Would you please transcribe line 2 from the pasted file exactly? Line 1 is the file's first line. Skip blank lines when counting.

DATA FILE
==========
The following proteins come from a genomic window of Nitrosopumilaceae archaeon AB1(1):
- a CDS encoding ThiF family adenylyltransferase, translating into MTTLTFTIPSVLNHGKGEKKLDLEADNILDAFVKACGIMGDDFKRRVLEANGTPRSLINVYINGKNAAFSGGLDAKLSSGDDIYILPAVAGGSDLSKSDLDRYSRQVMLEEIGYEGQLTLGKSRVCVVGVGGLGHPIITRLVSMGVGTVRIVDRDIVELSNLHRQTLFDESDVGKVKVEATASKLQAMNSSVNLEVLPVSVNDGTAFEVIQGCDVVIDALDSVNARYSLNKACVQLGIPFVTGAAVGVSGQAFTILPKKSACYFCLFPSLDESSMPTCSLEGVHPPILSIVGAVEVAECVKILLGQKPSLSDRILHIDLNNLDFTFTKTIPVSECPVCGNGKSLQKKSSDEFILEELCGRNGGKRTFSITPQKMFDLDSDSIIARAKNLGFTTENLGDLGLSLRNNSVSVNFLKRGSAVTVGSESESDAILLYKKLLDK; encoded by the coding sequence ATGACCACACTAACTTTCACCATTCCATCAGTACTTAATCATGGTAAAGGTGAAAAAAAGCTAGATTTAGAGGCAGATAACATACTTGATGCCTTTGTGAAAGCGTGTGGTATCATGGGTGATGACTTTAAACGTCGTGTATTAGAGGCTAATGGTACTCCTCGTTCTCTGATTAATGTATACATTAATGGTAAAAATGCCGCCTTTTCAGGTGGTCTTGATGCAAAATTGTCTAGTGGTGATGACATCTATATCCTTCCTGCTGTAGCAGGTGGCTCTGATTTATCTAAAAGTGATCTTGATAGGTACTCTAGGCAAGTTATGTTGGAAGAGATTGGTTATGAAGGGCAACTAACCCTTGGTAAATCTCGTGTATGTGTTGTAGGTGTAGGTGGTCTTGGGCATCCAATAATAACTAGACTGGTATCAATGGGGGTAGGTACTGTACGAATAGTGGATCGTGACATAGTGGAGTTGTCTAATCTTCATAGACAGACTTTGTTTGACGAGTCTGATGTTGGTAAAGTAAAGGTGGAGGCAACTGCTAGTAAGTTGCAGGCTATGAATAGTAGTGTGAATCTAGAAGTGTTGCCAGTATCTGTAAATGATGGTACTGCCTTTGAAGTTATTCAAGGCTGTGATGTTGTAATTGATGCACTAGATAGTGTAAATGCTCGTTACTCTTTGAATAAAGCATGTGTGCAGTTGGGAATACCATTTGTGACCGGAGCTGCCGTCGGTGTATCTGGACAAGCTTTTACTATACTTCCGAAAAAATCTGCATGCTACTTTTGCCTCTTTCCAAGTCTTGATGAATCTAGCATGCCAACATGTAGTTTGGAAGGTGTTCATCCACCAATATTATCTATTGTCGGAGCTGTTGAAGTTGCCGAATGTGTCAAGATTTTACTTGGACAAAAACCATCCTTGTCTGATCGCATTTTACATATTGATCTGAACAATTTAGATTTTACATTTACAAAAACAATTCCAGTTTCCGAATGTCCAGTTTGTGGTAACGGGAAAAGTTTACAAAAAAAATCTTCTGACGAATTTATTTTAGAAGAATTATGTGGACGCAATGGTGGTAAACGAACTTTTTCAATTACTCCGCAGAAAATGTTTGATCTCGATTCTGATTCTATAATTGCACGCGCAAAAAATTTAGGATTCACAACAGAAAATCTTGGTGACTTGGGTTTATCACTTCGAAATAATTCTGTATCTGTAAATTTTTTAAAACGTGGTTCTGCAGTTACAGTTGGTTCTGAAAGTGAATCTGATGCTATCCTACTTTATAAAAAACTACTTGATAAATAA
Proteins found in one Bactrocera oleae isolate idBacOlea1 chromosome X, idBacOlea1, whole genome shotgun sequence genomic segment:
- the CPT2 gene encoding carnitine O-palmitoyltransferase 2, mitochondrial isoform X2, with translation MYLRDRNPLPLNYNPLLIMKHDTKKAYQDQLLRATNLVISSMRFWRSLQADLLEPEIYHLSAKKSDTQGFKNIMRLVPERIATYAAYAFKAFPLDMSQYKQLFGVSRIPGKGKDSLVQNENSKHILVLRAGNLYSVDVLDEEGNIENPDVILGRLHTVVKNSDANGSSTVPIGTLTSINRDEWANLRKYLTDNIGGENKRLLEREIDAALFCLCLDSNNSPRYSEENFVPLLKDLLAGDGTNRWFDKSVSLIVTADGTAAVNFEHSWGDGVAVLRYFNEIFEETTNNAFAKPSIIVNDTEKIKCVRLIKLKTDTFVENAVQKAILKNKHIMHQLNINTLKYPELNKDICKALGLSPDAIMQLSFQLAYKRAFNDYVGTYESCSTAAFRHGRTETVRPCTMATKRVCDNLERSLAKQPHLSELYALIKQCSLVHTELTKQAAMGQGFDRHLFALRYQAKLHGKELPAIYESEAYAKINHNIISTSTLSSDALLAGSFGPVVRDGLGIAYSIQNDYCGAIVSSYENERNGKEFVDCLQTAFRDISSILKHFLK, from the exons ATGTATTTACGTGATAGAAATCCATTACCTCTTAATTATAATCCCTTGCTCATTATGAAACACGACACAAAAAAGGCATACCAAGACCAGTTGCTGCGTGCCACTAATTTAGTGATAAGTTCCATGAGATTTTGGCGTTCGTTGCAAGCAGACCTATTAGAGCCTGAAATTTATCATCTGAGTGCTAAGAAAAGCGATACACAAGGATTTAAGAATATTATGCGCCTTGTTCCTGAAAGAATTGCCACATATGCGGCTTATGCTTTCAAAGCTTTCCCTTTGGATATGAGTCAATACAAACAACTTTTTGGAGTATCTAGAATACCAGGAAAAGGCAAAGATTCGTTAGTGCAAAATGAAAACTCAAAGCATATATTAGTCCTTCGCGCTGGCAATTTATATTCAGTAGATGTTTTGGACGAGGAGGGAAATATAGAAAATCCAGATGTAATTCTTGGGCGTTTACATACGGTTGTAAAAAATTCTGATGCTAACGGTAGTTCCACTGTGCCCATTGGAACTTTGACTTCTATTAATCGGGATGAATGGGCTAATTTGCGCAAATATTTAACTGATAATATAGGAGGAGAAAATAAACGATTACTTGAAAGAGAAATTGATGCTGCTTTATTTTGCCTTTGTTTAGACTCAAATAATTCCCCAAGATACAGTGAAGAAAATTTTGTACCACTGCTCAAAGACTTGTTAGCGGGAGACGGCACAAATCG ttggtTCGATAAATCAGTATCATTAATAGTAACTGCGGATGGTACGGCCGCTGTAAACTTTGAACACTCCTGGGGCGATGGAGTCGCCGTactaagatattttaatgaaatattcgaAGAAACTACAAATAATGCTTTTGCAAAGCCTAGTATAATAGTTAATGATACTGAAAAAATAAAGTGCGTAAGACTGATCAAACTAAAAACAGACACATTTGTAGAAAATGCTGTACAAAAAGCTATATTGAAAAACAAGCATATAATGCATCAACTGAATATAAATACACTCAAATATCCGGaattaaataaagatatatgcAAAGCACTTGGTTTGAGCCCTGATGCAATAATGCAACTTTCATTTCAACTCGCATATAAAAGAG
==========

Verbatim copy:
- a CDS encoding ThiF family adenylyltransferase, translating into MTTLTFTIPSVLNHGKGEKKLDLEADNILDAFVKACGIMGDDFKRRVLEANGTPRSLINVYINGKNAAFSGGLDAKLSSGDDIYILPAVAGGSDLSKSDLDRYSRQVMLEEIGYEGQLTLGKSRVCVVGVGGLGHPIITRLVSMGVGTVRIVDRDIVELSNLHRQTLFDESDVGKVKVEATASKLQAMNSSVNLEVLPVSVNDGTAFEVIQGCDVVIDALDSVNARYSLNKACVQLGIPFVTGAAVGVSGQAFTILPKKSACYFCLFPSLDESSMPTCSLEGVHPPILSIVGAVEVAECVKILLGQKPSLSDRILHIDLNNLDFTFTKTIPVSECPVCGNGKSLQKKSSDEFILEELCGRNGGKRTFSITPQKMFDLDSDSIIARAKNLGFTTENLGDLGLSLRNNSVSVNFLKRGSAVTVGSESESDAILLYKKLLDK; encoded by the coding sequence ATGACCACACTAACTTTCACCATTCCATCAGTACTTAATCATGGTAAAGGTGAAAAAAAGCTAGATTTAGAGGCAGATAACATACTTGATGCCTTTGTGAAAGCGTGTGGTATCATGGGTGATGACTTTAAACGTCGTGTATTAGAGGCTAATGGTACTCCTCGTTCTCTGATTAATGTATACATTAATGGTAAAAATGCCGCCTTTTCAGGTGGTCTTGATGCAAAATTGTCTAGTGGTGATGACATCTATATCCTTCCTGCTGTAGCAGGTGGCTCTGATTTATCTAAAAGTGATCTTGATAGGTACTCTAGGCAAGTTATGTTGGAAGAGATTGGTTATGAAGGGCAACTAACCCTTGGTAAATCTCGTGTATGTGTTGTAGGTGTAGGTGGTCTTGGGCATCCAATAATAACTAGACTGGTATCAATGGGGGTAGGTACTGTACGAATAGTGGATCGTGACATAGTGGAGTTGTCTAATCTTCATAGACAGACTTTGTTTGACGAGTCTGATGTTGGTAAAGTAAAGGTGGAGGCAACTGCTAGTAAGTTGCAGGCTATGAATAGTAGTGTGAATCTAGAAGTGTTGCCAGTATCTGTAAATGATGGTACTGCCTTTGAAGTTATTCAAGGCTGTGATGTTGTAATTGATGCACTAGATAGTGTAAATGCTCGTTACTCTTTGAATAAAGCATGTGTGCAGTTGGGAATACCATTTGTGACCGGAGCTGCCGTCGGTGTATCTGGACAAGCTTTTACTATACTTCCGAAAAAATCTGCATGCTACTTTTGCCTCTTTCCAAGTCTTGATGAATCTAGCATGCCAACATGTAGTTTGGAAGGTGTTCATCCACCAATATTATCTATTGTCGGAGCTGTTGAAGTTGCCGAATGTGTCAAGATTTTACTTGGACAAAAACCATCCTTGTCTGATCGCATTTTACATATTGATCTGAACAATTTAGATTTTACATTTACAAAAACAATTCCAGTTTCCGAATGTCCAGTTTGTGGTAACGGGAAAAGTTTACAAAAAAAATCTTCTGACGAATTTATTTTAGAAGAATTATGTGGACGCAATGGTGGTAAACGAACTTTTTCAATTACTCCGCAGAAAATGTTTGATCTCGATTCTGATTCTATAATTGCACGCGCAAAAAATTTAGGATTCACAACAGAAAATCTTGGTGACTTGGGTTTATCACTTCGAAATAATTCTGTATCTGTAAATTTTTTAAAACGTGGTTCTGCAGTTACAGTTGGTTCTGAAAGTGAATCTGATGCTATCCTACTTTATAAAAAACTACTTGATAAATAA